I woke up to the morning snow last week and marveled at the beautiful snowscape. Everything was covered in 6 inches of snow (12 inches if you were my youngest). I then let the dog out and followed her to get a better view of it all. I was surprised to see half a tree laying on my now crushed fence.

I winced. Not just because of the damage, but also because we had been talking about getting the trees trimmed for about 3 years. Who wants to get the trees trimmed anyway? There’s no ROI, I don’t feel better because of it. The trees aren’t prettier or tree-ier because they are trimmed.  They are just trimmed.

At least that’s what I thought until that morning where I found out exactly how much ROI, risk reduction, and safety is in trimming the trees.

I should not have been surprised. So, now I have to pay the consequences of my apathy.

Isn’t that a lot like business?

There are parts of your business that are like trees. They are large, have a deep root system under your company, and are nice to look at, as long as they stay there. They might need some trimming from time to time but we’d only notice that they need work if something bad happens.

Beware your business trees.

Have you ever had a major part of your business break like my tree did?

Perhaps it was letting one of your clients become too big a percentage of revenue and then canceling the contract.

Perhaps it was slowly losing profit margin during a strong revenue growth phase leaving you with razor thin margins for error when you hit a bump at your now larger company.

Perhaps it was a key vendor walking away from your partnership leaving you looking for a new one that may not be as beneficial.

My problem was apathy. I knew I should do something but it looked OK. So as long as it was working, let it ride. It’s this mindset that makes business trees dangerous.

You need to actively trim your trees and prepare a plan in case they split in half. Here’s how.

  1. Be disciplined

If you have golden rules, you need to follow them. You created these principles as guideposts to keep you safe. Hold onto the conviction that they are right. It’s why you created them in the first place – to keep you safe. If you have set a standard that no client can be more than 20% of your revenue, then you need a plan for when that opportunity arises. Will you say yes/no? If you say yes, how do you get your team onboard and mitigate the risk?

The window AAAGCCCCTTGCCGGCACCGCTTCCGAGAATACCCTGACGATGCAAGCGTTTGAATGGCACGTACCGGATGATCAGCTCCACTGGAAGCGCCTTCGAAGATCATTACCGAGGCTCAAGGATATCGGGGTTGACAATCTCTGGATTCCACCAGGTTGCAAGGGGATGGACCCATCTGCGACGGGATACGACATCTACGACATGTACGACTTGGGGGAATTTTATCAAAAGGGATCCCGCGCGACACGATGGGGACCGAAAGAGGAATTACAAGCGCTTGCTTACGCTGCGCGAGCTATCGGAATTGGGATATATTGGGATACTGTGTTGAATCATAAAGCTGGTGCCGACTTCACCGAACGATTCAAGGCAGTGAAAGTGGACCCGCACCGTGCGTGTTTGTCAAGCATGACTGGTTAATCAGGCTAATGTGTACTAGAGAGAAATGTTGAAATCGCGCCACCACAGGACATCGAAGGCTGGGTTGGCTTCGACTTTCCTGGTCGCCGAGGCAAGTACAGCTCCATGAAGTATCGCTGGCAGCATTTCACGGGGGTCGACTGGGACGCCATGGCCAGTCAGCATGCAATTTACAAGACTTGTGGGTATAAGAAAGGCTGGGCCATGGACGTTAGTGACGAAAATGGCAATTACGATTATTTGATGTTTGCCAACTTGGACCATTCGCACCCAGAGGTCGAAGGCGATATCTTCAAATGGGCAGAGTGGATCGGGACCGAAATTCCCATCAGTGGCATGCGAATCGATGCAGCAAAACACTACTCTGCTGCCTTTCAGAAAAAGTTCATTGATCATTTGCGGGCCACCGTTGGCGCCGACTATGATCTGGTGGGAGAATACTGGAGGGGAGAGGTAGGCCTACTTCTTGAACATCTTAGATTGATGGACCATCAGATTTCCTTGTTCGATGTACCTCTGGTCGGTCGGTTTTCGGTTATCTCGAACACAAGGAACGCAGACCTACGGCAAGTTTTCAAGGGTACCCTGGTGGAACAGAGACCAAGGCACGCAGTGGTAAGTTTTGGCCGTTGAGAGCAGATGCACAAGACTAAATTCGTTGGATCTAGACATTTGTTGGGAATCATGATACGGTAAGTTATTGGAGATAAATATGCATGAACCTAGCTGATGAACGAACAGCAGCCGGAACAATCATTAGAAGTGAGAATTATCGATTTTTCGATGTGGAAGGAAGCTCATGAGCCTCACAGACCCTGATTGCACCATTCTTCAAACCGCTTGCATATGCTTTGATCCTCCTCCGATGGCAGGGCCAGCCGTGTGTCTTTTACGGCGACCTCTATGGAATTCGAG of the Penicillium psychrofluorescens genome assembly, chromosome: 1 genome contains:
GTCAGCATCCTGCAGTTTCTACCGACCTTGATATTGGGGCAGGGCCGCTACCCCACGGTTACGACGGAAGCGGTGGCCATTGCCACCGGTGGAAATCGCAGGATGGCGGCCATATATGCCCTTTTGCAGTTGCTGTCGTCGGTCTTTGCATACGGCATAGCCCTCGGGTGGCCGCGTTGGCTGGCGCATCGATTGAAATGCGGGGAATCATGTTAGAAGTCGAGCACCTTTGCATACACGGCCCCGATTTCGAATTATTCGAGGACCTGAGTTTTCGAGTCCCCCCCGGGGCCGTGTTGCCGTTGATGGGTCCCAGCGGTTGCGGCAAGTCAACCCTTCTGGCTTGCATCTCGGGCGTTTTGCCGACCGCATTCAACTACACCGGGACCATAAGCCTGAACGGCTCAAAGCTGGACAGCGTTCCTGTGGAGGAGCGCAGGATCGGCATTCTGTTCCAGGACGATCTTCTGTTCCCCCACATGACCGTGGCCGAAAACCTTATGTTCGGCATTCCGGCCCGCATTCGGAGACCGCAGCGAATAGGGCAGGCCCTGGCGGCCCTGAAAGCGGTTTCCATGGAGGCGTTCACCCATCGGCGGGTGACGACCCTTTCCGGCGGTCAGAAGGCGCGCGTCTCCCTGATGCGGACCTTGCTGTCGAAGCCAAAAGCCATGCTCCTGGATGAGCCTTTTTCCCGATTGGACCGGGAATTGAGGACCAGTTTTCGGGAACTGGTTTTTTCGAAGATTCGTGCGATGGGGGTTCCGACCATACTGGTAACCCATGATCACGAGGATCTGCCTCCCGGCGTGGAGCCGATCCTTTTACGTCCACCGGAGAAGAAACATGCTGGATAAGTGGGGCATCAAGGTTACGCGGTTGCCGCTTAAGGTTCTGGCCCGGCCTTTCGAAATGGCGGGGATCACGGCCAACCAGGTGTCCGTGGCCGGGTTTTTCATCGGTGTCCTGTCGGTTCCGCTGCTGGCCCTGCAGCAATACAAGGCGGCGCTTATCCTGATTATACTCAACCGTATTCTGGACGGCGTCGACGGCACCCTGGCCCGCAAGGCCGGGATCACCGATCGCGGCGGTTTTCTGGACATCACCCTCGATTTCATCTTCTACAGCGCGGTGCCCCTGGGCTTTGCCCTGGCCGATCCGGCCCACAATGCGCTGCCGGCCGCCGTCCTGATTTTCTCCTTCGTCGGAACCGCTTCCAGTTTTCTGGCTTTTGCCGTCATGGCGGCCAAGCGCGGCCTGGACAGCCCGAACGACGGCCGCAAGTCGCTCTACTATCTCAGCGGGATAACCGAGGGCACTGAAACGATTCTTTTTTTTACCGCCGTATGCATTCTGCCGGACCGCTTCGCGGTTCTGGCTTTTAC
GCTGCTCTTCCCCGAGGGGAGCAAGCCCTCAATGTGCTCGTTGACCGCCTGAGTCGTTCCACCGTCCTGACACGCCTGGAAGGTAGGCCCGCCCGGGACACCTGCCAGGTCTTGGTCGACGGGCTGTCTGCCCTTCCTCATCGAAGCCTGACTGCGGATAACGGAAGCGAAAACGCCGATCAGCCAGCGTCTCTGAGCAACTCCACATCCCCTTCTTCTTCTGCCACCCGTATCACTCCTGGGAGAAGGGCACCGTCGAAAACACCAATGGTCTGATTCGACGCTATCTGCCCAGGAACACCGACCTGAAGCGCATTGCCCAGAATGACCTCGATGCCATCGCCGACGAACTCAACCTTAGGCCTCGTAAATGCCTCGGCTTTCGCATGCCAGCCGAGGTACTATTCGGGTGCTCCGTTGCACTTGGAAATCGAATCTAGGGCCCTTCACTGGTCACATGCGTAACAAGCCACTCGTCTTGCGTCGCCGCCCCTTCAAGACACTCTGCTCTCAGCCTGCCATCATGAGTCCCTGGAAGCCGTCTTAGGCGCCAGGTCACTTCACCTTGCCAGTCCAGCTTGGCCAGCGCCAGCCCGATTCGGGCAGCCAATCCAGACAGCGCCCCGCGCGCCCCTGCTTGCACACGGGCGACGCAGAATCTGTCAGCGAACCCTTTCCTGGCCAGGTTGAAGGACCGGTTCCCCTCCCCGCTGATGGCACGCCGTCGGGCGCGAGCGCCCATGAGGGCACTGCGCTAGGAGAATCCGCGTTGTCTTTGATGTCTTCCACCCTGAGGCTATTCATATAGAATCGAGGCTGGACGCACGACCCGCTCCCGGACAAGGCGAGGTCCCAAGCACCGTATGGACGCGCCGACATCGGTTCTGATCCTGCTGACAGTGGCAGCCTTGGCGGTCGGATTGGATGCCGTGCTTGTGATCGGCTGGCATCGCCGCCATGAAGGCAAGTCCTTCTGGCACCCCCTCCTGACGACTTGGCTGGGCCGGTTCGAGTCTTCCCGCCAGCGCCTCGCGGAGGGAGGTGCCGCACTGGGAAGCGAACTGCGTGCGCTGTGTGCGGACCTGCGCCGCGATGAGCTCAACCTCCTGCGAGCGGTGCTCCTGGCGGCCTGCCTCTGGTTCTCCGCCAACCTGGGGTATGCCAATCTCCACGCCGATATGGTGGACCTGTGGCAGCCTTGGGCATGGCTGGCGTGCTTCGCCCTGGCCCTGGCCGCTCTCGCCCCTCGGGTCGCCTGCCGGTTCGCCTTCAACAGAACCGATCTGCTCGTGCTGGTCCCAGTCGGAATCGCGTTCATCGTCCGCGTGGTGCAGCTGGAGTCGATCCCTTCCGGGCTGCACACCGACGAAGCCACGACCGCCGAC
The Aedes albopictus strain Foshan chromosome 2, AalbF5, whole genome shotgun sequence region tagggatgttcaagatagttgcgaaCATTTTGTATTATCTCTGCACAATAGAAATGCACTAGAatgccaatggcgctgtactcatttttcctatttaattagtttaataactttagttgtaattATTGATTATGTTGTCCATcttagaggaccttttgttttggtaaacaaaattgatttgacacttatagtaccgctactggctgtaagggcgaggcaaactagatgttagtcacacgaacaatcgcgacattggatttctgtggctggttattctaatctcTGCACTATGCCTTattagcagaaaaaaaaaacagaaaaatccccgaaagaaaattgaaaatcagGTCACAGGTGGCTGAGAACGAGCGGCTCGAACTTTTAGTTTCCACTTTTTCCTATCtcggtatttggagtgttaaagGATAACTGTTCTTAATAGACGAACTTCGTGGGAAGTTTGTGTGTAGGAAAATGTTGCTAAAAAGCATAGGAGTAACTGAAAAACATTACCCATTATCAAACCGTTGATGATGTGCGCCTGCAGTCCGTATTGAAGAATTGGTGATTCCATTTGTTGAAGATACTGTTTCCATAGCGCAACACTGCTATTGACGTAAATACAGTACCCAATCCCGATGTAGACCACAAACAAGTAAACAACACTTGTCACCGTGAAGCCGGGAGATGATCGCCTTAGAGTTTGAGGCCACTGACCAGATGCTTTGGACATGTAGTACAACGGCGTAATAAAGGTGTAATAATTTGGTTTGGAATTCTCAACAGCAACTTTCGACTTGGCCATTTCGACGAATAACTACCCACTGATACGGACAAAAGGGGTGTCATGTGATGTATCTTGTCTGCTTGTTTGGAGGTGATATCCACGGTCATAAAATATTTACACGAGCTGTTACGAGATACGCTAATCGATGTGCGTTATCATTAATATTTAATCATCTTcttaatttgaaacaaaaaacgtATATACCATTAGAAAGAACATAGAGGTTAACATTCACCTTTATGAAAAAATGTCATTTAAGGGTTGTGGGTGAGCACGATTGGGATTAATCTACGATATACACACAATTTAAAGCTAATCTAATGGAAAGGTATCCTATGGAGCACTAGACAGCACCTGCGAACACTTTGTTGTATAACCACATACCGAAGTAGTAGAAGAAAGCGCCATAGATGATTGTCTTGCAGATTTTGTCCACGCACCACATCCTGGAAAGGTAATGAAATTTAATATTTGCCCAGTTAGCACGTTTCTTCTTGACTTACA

Are you breaking any of your golden rules?

  1. Run break/fix scenarios

It’s hard to look at your business and stress test the parts that could cause you harm. You need to try. What’s your plan when a key player leaves, your largest customer leaves, you get sued, a key technology gets cut off, a partnership ends, a new governmental regulation upends your industry?

These are good conversations. Do you have them?

  1. Test everything

The easiest one to pick on here is budget. Budgets are a huge tree. They grow new branches and leaves every year. How often do people have to justify their budget? Do you need to use Zero-based budgeting every other year? (Zero-based budgeting is starting from scratch and adding only expenses back that are justified). We do a monthly fee subscription audit periodically as it’s incredible how fast you’ll be spending $1000/month on tools that people only look at once a quarter.

What about meetings, reports, vendors, and partners. How often do you ask yourself how valuable all those resources and relationships are? How often do you take away the low-value activities?

What’s needs a good stress test?

You have big business trees. Don’t be apathetic during the good times.  Your trees need trimming for your business to avoid surprises and thrive. It’s not worth waking up in the morning with a tree on your fence or in your house.

Dan Cooper
Post by Dan Cooper
January 17, 2019
Dan Cooper co-founded ej4, a video-based online training company, in 2003, and was its CEO until selling in 2012. During his time with ej4, he grew the company from a startup to a nationally-recognized firm, serving clients including Pepsi-Cola, Dr. Pepper Snapple, Honeywell, Monsanto and Syngenta. Channel partners included SAP and Oracle. As of the 2012, ej4 was serving 1,000+ customers, delivering millions of program views, was highly profitable and debt-free. Today, he is the CEO of Acumen, a mastermind community platform built for CEOs and Owners of strong and growing companies. He and his wife, Ali, have three children and attend Cure of Ars church in Leawood, KS. Dan enjoys running, all things soccer — coaching, playing and watching —and burning all types of meat on the backyard barbecue grill.